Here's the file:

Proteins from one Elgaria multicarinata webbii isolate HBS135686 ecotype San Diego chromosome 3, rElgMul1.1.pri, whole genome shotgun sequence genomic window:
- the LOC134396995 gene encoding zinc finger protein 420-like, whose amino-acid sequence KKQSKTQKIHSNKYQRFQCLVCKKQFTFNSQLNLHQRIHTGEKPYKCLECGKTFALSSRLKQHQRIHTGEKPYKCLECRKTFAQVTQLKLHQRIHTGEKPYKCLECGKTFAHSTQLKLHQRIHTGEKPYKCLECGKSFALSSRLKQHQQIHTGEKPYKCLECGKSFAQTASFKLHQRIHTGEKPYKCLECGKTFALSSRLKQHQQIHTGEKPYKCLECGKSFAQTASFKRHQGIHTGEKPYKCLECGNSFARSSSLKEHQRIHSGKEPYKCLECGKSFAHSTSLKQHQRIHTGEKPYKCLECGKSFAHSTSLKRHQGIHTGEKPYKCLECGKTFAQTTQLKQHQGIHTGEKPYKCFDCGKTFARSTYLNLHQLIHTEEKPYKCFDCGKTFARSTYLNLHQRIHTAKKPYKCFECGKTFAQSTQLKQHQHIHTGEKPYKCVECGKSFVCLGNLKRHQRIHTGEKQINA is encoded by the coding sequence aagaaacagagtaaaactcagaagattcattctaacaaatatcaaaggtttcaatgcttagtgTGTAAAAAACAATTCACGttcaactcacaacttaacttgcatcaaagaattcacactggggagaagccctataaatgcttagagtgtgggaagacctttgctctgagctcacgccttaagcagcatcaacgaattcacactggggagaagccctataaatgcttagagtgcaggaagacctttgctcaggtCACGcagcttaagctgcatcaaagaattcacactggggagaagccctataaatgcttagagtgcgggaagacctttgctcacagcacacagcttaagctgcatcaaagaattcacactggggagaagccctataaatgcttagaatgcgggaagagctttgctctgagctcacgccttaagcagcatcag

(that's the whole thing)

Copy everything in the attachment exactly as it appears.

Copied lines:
Proteins from one Elgaria multicarinata webbii isolate HBS135686 ecotype San Diego chromosome 3, rElgMul1.1.pri, whole genome shotgun sequence genomic window:
- the LOC134396995 gene encoding zinc finger protein 420-like, whose amino-acid sequence KKQSKTQKIHSNKYQRFQCLVCKKQFTFNSQLNLHQRIHTGEKPYKCLECGKTFALSSRLKQHQRIHTGEKPYKCLECRKTFAQVTQLKLHQRIHTGEKPYKCLECGKTFAHSTQLKLHQRIHTGEKPYKCLECGKSFALSSRLKQHQQIHTGEKPYKCLECGKSFAQTASFKLHQRIHTGEKPYKCLECGKTFALSSRLKQHQQIHTGEKPYKCLECGKSFAQTASFKRHQGIHTGEKPYKCLECGNSFARSSSLKEHQRIHSGKEPYKCLECGKSFAHSTSLKQHQRIHTGEKPYKCLECGKSFAHSTSLKRHQGIHTGEKPYKCLECGKTFAQTTQLKQHQGIHTGEKPYKCFDCGKTFARSTYLNLHQLIHTEEKPYKCFDCGKTFARSTYLNLHQRIHTAKKPYKCFECGKTFAQSTQLKQHQHIHTGEKPYKCVECGKSFVCLGNLKRHQRIHTGEKQINA is encoded by the coding sequence aagaaacagagtaaaactcagaagattcattctaacaaatatcaaaggtttcaatgcttagtgTGTAAAAAACAATTCACGttcaactcacaacttaacttgcatcaaagaattcacactggggagaagccctataaatgcttagagtgtgggaagacctttgctctgagctcacgccttaagcagcatcaacgaattcacactggggagaagccctataaatgcttagagtgcaggaagacctttgctcaggtCACGcagcttaagctgcatcaaagaattcacactggggagaagccctataaatgcttagagtgcgggaagacctttgctcacagcacacagcttaagctgcatcaaagaattcacactggggagaagccctataaatgcttagaatgcgggaagagctttgctctgagctcacgccttaagcagcatcag